What are the critical elements of a systematic approach to organizational education?
Grace Duffy
107 Posts
We know there are traditional models for course development and delivery, like the ADDIE model. Are there others that effectively help us develop the virtual training so necessary now with our pandemic stay at home orders? A Systematic Approach to Education has existed at least since the 1980s. Are there details that we should remind ourselves of during this time of sequestering? 
7 Replies
An article I have recently reviewed from InstructionalDesign.org indicates to me there are many models for virtual learning. I don't think that the ADDIE model is the best model, but I do know it  works well in a non virtual environment. It will be interesting to see the development of virtual learning that occurs in short notice responding to the stay at home requirement on COVID-19 for students of colleges and universities.  I believe the leader in this environment is MIT who have been offering courses for some time .
Grace Duffy
107 Posts
Thanks for your input, Dwight. I appreciate the reminder of the excellent Universities who already are expert at virtual learning. I understand that Vanderbilt University in Nashville, TN and Brigham Young University, in Provo, Utah are also sponsoring complete, or almost complete degree programs virtually. I need to check with the Association for Talent Development for articles on Virtual Learning development models. I am not sure we can post them on MyASQ or not. Once they are copyrighted, maybe it is OK. We can share some of them with our members. 
Great idea Grace, I know that many ASQ members are trying to develop virtual programs for their companies or clients and it would be good to have some rapid way to disseminate best practice that is useful. I am currently doing coaching with MS Teams and Skype and working on developing my presence on LinkedIn where quality information can be disseminated broadly. We must make sure that the information that is disseminated is USEFUL and TRUTHFUL - not just empty "opinion-based" theoretical models, but things that have worked in practice and are valuable for others to follow.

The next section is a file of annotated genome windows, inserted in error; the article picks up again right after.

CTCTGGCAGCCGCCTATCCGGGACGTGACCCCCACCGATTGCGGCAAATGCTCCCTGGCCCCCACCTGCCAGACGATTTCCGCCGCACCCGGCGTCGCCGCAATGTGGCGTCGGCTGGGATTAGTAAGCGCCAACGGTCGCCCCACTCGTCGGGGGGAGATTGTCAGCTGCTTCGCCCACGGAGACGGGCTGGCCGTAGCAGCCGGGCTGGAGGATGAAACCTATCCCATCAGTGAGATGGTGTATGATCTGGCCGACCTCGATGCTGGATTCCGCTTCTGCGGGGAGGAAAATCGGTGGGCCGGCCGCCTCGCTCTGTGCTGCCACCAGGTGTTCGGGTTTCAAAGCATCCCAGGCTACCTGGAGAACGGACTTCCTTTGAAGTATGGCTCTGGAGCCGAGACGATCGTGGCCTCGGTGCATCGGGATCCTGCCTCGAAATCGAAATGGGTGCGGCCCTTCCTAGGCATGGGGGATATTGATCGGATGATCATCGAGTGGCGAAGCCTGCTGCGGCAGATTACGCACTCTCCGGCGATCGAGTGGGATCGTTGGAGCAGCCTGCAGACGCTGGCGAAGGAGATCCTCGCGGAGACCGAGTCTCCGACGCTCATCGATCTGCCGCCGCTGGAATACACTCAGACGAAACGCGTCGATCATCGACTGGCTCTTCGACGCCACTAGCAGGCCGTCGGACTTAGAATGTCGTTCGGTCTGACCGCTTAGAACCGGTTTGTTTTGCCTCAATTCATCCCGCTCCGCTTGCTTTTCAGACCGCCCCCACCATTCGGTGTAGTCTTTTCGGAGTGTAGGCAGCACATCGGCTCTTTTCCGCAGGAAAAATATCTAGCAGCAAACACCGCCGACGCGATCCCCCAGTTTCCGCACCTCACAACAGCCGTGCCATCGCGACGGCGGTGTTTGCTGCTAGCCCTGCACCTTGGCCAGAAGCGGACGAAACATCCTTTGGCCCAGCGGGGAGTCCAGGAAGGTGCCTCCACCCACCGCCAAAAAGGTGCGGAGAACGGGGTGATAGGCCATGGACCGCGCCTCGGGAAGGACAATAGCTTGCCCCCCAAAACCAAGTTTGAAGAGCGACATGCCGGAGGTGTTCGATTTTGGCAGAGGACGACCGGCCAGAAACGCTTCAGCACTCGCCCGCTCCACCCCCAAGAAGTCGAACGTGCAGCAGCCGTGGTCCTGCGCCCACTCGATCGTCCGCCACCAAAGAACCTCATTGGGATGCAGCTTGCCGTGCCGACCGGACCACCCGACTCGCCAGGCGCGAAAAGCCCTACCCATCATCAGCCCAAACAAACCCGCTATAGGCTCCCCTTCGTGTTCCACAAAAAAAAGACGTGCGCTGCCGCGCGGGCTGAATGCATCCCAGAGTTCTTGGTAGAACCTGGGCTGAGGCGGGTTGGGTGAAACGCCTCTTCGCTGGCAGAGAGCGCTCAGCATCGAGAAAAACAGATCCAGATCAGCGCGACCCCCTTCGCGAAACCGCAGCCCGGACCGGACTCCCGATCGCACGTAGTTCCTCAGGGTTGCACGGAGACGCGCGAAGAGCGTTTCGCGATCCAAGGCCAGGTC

Please continue in your efforts to inform our community of educational practices that have worked well and have been vetted by leading universities.
Grace Duffy
107 Posts
Well said, Greg. Agreed. The model I posted with the original question was developed by the IBM Instructional Systems Development Group in Atlanta, GA, Dallas, TX, and Thornwood, NY. I remember benchmarking with Xerox in Leesburg, Virginia on design, development and delivery processes for corporate training and education. I am positive that the science for each of these process blocks has progressed many fold since that early benchmarking. This high level process map is just that, a high level under which many new models and technologies now exist. My hope is that this discussion will go exactly where you have suggested it go. Let's get the Instructional Systems Designers and education and training specialists sharing what they are doing now to support virtual training and education in this time of social distancing. 
Thank you for beginning such a relevant and timely conversation. I don't have anything to offer right now, but plan to stay connected to the discussion.

Gloria Diaz
One of the discussions I'm seeing in instructional design circles is a growing discussion on the impact of system thinking and design thinking on their discipline. It may just be I pay more attention to the discussions that intersect with my interests.

In my organization we look at the following five phases for development
Phase (Design Thinking) Instructional design practices
Empathize Learner analysis
Persona development
Define the Problem Needs assessment
Ideate Brainstorming solutions
Working with design teams
Prioritizing needs
Prototype Rapid prototyping
Test Usability testing
Formative evaluation

We pretty much use Rummler’s Nine Variable Framework as our performance analysis framework which assesses performance goals, design strategies, and management across three levels of an organization or system (performer, process, and organizational).

Grace Duffy
107 Posts
I should have known you followed Gary Rummler. He and Paul Harmon are two of my favorite system and organizational design references. Attached is from a Rummler, Raiche paper from 2009. The attached is for an organizational system, but you can see the parallel to the model you attach in your response below. 


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